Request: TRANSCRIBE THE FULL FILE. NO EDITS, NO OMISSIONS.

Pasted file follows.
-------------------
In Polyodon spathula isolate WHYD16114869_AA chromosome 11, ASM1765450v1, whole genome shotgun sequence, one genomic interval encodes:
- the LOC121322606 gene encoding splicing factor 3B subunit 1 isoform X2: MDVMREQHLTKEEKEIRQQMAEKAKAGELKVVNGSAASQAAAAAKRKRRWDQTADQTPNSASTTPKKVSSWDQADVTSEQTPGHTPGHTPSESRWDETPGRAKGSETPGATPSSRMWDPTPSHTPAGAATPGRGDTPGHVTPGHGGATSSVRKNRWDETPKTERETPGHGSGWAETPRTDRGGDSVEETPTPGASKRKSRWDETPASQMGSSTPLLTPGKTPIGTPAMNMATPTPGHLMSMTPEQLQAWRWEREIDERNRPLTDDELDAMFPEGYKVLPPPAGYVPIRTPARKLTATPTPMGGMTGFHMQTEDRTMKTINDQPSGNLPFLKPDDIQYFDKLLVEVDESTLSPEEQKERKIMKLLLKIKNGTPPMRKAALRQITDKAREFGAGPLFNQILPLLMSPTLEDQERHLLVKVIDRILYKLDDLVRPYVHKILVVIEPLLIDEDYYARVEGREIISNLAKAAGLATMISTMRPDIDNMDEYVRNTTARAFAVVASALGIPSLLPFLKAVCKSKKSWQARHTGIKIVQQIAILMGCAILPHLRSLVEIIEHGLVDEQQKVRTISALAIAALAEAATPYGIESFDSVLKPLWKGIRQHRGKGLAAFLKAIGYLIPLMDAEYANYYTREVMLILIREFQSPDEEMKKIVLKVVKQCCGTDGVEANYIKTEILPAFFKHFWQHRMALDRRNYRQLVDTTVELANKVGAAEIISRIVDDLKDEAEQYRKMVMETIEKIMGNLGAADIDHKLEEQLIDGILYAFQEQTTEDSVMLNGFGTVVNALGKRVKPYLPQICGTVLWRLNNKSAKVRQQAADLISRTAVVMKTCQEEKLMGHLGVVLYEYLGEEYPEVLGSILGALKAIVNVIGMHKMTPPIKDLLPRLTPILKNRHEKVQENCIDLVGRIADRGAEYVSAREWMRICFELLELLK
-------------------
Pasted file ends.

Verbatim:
In Polyodon spathula isolate WHYD16114869_AA chromosome 11, ASM1765450v1, whole genome shotgun sequence, one genomic interval encodes:
- the LOC121322606 gene encoding splicing factor 3B subunit 1 isoform X2: MDVMREQHLTKEEKEIRQQMAEKAKAGELKVVNGSAASQAAAAAKRKRRWDQTADQTPNSASTTPKKVSSWDQADVTSEQTPGHTPGHTPSESRWDETPGRAKGSETPGATPSSRMWDPTPSHTPAGAATPGRGDTPGHVTPGHGGATSSVRKNRWDETPKTERETPGHGSGWAETPRTDRGGDSVEETPTPGASKRKSRWDETPASQMGSSTPLLTPGKTPIGTPAMNMATPTPGHLMSMTPEQLQAWRWEREIDERNRPLTDDELDAMFPEGYKVLPPPAGYVPIRTPARKLTATPTPMGGMTGFHMQTEDRTMKTINDQPSGNLPFLKPDDIQYFDKLLVEVDESTLSPEEQKERKIMKLLLKIKNGTPPMRKAALRQITDKAREFGAGPLFNQILPLLMSPTLEDQERHLLVKVIDRILYKLDDLVRPYVHKILVVIEPLLIDEDYYARVEGREIISNLAKAAGLATMISTMRPDIDNMDEYVRNTTARAFAVVASALGIPSLLPFLKAVCKSKKSWQARHTGIKIVQQIAILMGCAILPHLRSLVEIIEHGLVDEQQKVRTISALAIAALAEAATPYGIESFDSVLKPLWKGIRQHRGKGLAAFLKAIGYLIPLMDAEYANYYTREVMLILIREFQSPDEEMKKIVLKVVKQCCGTDGVEANYIKTEILPAFFKHFWQHRMALDRRNYRQLVDTTVELANKVGAAEIISRIVDDLKDEAEQYRKMVMETIEKIMGNLGAADIDHKLEEQLIDGILYAFQEQTTEDSVMLNGFGTVVNALGKRVKPYLPQICGTVLWRLNNKSAKVRQQAADLISRTAVVMKTCQEEKLMGHLGVVLYEYLGEEYPEVLGSILGALKAIVNVIGMHKMTPPIKDLLPRLTPILKNRHEKVQENCIDLVGRIADRGAEYVSAREWMRICFELLELLK